Thin Lizzy – “Cowboy Song” (1976)
I don’t even need to listen to this song – it’s hard-wired in my brain, along with the rest of Jailbreak, one of my all-time favourite hard rock albums. Love it, love it, love it. Seeing “The Cowboy Song” in your list of suggestions has prompted me to listen to Jailbreak again for the umpteenth time. Liz-zy! Liz-zy! Liz-zy! Liz-zy!
Tammi Terrell – “I Can’t Believe You Love Me” (1966)
That’s some nice Motown you suggested there, Frank. And that Motown bass is fabulous. (It always is.) However, as soon as Tammi started singing, I was reminded (a lot) of “Goin’ Out Of My Head“. And the staccato instrumental backing (starting at 0:33) reminded me of “My Girl“. (Incidentally, I’m now listening to “My Girl” again and have come to the conclusion that it’s as close to a perfect pop song as anyone could write.) But despite any possible similarities to other songs, I think “I Can’t Believe You Love Me” is a very nice song in its own right.
Earth, Wind & Fire – “Can’t Let Go” (1979)
Funky! I’ve heard very little Earth, Wind & Fire, and this track sounded pretty much like the other tracks I’ve heard (I guess Earth, Wind & Fire have an identifiable sound). I liked it. I really liked the horn arrangement and how it was spread out in the stereo picture, but I really didn’t like how quiet the horns were in the mix. I hope there’s a remastered version somewhere where those horns are much, much louder and bursting out of the mix. (And if there is a remastered version somewhere, I hope they lowered the volume of the shaker in the left channel. (During one of my listens to the song, I was focusing on that shaker for a couple of minutes didn’t notice anything else in the song. It became very annoying. But then the next time I listened to it, I was concentrating on those horns again – and enjoying them enormously.)
For something that seemed intent on being deliberately “alternative”, I found it only mildly interesting. To me, this track sounds like the work of an artist who is resolute in his attempt to be “unique” (like plenty of other artists who try to be “unique”) by offering unorthodox or unexpected auditory elements in the soundscape (for example, the weird clash of musical elements in the introduction). Instead of revelling in its uniqueness, “Novocaine For The Soul” got me thinking about another deliberately (and irritatingly) “unique” artist: Beck, a chap whose music I just don’t get at all. (Why does Beck have such a following?) With “Novocaine For The Soul”, however, I dived into the track to see if there was an actual song in there, or if it was just a collection of sounds (“Look, ma! I’m being arty!”). Unfortunately, I didn’t find much. I liked the chord progression in the middle section (1:23-1:46), but I think that’s been used more effectively in other songs. And I wasn’t especially keen on the swearing at 1:38. How about singing “…it’s messing with my head” instead? Or even “…it’s obfuscating my head”? This is a message to all artistes who insist on swearing in songs: How about expanding your vocabulary? Overall, I thought it was a decent enough song – with an awful lot of “arty” trimmings that didn’t make it a better song. Despite my blahs about “Novocaine For The Soul”, it did do one positive thing for me: it reminded me of Len’s “Steal My Sunshine“, a song I liked in 1999.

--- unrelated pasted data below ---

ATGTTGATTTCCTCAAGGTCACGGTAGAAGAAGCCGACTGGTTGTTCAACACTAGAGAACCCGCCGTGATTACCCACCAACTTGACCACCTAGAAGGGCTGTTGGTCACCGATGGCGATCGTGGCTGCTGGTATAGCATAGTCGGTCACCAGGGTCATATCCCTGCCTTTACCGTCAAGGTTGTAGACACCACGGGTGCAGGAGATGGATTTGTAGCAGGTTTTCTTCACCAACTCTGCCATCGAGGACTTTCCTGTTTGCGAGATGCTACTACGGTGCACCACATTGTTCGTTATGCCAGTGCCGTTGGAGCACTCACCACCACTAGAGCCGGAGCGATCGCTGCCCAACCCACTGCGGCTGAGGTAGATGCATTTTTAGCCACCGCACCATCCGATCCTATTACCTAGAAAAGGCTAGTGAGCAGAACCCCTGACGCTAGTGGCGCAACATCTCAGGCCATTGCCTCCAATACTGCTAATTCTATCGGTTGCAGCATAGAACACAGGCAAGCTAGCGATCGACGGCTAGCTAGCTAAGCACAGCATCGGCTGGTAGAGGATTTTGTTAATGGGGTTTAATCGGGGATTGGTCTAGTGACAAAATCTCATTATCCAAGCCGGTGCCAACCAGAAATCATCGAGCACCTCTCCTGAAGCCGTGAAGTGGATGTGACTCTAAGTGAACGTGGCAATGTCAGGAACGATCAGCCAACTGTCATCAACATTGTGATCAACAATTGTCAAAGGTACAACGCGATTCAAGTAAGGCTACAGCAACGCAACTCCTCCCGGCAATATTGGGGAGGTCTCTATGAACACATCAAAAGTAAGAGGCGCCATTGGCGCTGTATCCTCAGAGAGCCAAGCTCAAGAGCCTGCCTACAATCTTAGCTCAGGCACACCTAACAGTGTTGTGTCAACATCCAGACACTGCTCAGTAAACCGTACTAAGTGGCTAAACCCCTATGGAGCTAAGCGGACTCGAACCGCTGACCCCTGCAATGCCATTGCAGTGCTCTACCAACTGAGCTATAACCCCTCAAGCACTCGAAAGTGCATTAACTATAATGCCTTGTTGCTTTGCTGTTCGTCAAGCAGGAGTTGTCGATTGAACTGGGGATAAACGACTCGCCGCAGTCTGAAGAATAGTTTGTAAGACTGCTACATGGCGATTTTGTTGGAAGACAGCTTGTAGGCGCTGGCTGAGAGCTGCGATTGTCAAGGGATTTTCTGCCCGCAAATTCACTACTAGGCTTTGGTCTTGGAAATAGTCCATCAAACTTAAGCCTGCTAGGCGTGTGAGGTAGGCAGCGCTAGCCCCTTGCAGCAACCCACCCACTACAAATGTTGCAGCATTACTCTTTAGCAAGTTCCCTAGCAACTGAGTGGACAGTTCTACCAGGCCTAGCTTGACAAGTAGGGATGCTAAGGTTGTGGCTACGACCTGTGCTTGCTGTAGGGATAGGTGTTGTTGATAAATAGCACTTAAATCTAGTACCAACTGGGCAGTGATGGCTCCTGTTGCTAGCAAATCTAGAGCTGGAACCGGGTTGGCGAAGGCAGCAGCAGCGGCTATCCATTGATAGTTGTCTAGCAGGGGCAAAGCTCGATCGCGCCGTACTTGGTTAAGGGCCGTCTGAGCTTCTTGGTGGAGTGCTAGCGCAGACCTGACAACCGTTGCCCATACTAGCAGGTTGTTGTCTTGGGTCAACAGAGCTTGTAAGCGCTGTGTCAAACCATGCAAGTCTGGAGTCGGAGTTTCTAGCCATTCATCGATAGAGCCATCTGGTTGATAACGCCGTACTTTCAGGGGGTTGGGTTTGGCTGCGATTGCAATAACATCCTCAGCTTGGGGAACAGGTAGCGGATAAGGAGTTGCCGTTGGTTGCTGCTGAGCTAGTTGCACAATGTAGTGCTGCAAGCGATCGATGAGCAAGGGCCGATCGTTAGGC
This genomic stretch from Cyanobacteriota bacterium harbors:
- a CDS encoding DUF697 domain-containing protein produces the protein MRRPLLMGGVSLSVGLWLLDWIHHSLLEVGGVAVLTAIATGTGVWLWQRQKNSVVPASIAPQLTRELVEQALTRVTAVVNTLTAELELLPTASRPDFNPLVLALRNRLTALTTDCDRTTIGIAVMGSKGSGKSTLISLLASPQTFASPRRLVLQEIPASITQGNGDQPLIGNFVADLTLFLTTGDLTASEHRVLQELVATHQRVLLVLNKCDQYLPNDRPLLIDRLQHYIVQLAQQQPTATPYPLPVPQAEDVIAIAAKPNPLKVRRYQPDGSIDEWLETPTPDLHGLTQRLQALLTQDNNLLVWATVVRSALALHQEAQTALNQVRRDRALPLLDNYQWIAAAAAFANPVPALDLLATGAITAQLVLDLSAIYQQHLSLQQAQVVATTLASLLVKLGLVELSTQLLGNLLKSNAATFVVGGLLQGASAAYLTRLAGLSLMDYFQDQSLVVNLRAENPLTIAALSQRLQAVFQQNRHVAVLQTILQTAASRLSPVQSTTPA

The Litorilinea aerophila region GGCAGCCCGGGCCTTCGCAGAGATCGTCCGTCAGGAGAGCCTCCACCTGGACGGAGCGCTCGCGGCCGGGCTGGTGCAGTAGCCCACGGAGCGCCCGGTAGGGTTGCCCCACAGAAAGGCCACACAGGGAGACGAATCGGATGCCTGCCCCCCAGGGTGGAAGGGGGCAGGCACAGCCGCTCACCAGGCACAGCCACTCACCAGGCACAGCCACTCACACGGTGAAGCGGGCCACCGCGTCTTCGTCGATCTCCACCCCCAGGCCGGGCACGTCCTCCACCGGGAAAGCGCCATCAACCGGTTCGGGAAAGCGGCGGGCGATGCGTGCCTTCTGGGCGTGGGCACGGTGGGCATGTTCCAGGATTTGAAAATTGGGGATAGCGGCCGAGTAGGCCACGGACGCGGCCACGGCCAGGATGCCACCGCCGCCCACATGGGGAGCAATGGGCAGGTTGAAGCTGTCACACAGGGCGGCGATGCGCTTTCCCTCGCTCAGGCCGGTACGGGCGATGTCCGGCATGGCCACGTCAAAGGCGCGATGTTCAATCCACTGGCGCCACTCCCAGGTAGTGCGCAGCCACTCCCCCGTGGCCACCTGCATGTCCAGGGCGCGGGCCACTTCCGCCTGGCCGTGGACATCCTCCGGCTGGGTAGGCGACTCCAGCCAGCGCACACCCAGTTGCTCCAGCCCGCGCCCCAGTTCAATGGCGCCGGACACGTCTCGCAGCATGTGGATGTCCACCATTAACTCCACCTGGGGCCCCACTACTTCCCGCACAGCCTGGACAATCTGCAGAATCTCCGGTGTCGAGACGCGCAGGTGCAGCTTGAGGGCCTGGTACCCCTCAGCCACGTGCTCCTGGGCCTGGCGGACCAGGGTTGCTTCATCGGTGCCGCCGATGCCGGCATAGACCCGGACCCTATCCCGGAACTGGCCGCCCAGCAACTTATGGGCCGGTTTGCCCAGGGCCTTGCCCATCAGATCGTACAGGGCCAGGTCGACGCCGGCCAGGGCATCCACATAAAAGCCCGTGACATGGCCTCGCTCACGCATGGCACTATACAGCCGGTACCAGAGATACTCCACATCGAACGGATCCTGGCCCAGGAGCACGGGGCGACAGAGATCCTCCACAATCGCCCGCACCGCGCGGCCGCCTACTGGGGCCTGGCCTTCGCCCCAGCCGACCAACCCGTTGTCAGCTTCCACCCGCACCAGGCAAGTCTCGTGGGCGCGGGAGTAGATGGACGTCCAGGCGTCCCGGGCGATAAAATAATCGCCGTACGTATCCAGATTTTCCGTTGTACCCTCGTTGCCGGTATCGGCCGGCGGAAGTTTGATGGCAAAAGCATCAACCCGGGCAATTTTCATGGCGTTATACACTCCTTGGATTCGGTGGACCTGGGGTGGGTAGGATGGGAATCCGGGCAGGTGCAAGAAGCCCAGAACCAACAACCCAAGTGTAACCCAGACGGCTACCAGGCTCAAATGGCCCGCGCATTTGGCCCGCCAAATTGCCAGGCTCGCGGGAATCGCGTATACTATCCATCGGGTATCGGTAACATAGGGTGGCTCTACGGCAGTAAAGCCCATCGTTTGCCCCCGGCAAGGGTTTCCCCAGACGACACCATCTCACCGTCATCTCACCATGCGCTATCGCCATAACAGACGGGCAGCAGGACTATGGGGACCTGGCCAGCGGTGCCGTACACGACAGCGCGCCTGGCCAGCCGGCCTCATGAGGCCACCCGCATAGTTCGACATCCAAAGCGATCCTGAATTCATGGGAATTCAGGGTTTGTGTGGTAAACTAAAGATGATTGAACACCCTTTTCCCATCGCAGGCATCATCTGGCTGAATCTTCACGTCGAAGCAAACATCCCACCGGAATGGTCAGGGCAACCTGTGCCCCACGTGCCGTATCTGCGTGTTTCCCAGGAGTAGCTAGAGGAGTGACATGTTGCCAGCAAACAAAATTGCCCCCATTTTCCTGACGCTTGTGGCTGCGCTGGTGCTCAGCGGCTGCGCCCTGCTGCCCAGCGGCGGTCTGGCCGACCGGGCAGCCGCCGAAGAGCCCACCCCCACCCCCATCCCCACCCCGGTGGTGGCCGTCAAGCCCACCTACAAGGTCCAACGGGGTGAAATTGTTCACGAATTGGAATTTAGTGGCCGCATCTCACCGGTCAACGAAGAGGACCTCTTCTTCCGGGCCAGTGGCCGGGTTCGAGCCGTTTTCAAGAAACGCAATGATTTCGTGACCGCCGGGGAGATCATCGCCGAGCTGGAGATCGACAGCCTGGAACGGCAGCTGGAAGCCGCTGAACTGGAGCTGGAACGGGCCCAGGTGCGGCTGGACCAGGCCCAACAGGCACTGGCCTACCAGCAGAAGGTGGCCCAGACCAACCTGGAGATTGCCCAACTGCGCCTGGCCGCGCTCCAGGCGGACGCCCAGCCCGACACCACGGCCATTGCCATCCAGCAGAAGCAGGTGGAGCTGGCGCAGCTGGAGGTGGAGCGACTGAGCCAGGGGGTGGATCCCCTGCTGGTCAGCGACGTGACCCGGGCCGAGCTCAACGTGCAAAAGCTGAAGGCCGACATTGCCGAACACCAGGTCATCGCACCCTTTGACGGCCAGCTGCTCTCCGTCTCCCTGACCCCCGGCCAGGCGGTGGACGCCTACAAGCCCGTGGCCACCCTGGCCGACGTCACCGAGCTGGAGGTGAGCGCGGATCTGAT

That’s more like it. You can keep your drum samples, world-weary vocals, and chic posturing (see above) – give me some easy-listenin’ and I’m a happy camper. Great artist, great tune, great arrangement. What more could you want?
Like every other week, it was an adventurous selection of tracks. I knew only two of them (“The Cowboy Song” and “Casino Royale”), and had never heard the others but I was glad to make their acquaintance (even “Novocaine For The Soul”).
Keep ’em comin, Frank.